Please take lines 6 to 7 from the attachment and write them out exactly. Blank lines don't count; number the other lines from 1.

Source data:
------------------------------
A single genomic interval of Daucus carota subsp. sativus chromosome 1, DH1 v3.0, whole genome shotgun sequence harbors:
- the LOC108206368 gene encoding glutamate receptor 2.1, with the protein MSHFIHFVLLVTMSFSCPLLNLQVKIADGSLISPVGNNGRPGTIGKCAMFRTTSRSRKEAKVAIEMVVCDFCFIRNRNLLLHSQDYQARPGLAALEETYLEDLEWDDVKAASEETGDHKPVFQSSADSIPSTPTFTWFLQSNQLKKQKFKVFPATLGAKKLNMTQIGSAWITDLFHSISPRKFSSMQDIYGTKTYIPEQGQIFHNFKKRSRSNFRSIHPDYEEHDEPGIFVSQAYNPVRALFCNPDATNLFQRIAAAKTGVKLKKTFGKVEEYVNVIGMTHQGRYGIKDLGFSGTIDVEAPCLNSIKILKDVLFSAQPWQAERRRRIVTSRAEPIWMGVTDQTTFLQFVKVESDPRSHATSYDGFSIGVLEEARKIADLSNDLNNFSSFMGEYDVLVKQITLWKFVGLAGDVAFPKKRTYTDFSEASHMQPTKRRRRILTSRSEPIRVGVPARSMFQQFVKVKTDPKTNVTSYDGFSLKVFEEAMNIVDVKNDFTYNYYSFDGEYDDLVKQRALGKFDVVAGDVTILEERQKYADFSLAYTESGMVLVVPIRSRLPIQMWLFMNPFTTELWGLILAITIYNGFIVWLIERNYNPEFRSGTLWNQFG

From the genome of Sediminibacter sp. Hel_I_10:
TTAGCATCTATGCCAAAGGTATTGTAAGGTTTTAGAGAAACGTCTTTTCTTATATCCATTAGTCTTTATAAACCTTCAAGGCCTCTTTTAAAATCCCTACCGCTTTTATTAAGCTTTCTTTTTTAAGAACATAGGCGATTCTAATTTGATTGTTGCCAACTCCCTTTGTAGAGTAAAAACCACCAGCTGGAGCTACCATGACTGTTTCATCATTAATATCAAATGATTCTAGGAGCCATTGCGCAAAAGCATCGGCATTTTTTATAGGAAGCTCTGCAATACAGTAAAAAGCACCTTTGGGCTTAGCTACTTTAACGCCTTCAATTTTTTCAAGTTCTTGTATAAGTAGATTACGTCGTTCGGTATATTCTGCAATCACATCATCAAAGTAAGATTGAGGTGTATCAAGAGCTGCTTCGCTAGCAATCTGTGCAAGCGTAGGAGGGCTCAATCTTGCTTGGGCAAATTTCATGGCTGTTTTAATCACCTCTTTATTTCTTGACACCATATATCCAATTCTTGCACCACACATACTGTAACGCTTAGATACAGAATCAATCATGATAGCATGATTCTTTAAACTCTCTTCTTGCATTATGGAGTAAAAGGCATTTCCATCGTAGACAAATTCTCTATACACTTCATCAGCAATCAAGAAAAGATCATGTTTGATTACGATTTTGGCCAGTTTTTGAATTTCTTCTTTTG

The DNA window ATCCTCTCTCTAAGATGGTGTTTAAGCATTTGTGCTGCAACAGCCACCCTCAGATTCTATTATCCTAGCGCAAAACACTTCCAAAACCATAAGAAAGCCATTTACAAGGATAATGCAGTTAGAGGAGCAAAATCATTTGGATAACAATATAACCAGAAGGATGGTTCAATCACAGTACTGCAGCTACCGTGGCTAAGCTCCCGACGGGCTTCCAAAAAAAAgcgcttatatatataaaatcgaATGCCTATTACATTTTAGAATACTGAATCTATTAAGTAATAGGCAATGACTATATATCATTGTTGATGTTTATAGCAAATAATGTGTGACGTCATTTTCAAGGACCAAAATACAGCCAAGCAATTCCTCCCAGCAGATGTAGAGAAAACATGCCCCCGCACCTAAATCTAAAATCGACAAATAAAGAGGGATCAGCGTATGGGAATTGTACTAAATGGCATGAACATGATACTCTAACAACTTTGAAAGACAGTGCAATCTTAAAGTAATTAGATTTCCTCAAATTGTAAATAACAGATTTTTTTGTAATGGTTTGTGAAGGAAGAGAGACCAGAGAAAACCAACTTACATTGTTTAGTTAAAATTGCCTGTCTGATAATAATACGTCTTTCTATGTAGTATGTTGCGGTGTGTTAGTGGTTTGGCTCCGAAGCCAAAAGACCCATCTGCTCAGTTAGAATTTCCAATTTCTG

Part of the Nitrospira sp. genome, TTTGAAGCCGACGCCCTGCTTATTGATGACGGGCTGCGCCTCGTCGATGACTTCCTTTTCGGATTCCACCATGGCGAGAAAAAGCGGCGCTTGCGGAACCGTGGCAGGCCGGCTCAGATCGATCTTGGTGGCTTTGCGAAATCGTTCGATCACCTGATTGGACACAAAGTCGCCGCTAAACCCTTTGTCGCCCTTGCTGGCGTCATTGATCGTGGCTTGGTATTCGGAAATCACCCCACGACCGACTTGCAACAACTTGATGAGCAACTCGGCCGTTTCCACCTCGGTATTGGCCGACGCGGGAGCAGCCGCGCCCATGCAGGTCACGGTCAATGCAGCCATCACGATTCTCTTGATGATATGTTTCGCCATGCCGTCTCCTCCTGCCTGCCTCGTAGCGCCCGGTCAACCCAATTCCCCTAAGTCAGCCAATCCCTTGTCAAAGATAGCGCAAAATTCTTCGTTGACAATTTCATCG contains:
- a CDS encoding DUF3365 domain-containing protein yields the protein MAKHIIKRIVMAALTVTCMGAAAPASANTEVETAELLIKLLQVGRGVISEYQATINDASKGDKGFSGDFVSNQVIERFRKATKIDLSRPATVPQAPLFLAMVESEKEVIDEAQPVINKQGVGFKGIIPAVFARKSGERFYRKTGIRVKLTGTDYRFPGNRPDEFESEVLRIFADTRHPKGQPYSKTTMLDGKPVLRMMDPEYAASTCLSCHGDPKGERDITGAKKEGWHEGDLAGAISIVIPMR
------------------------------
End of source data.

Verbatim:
Part of the Nitrospira sp. genome, TTTGAAGCCGACGCCCTGCTTATTGATGACGGGCTGCGCCTCGTCGATGACTTCCTTTTCGGATTCCACCATGGCGAGAAAAAGCGGCGCTTGCGGAACCGTGGCAGGCCGGCTCAGATCGATCTTGGTGGCTTTGCGAAATCGTTCGATCACCTGATTGGACACAAAGTCGCCGCTAAACCCTTTGTCGCCCTTGCTGGCGTCATTGATCGTGGCTTGGTATTCGGAAATCACCCCACGACCGACTTGCAACAACTTGATGAGCAACTCGGCCGTTTCCACCTCGGTATTGGCCGACGCGGGAGCAGCCGCGCCCATGCAGGTCACGGTCAATGCAGCCATCACGATTCTCTTGATGATATGTTTCGCCATGCCGTCTCCTCCTGCCTGCCTCGTAGCGCCCGGTCAACCCAATTCCCCTAAGTCAGCCAATCCCTTGTCAAAGATAGCGCAAAATTCTTCGTTGACAATTTCATCG contains:
- a CDS encoding DUF3365 domain-containing protein yields the protein MAKHIIKRIVMAALTVTCMGAAAPASANTEVETAELLIKLLQVGRGVISEYQATINDASKGDKGFSGDFVSNQVIERFRKATKIDLSRPATVPQAPLFLAMVESEKEVIDEAQPVINKQGVGFKGIIPAVFARKSGERFYRKTGIRVKLTGTDYRFPGNRPDEFESEVLRIFADTRHPKGQPYSKTTMLDGKPVLRMMDPEYAASTCLSCHGDPKGERDITGAKKEGWHEGDLAGAISIVIPMR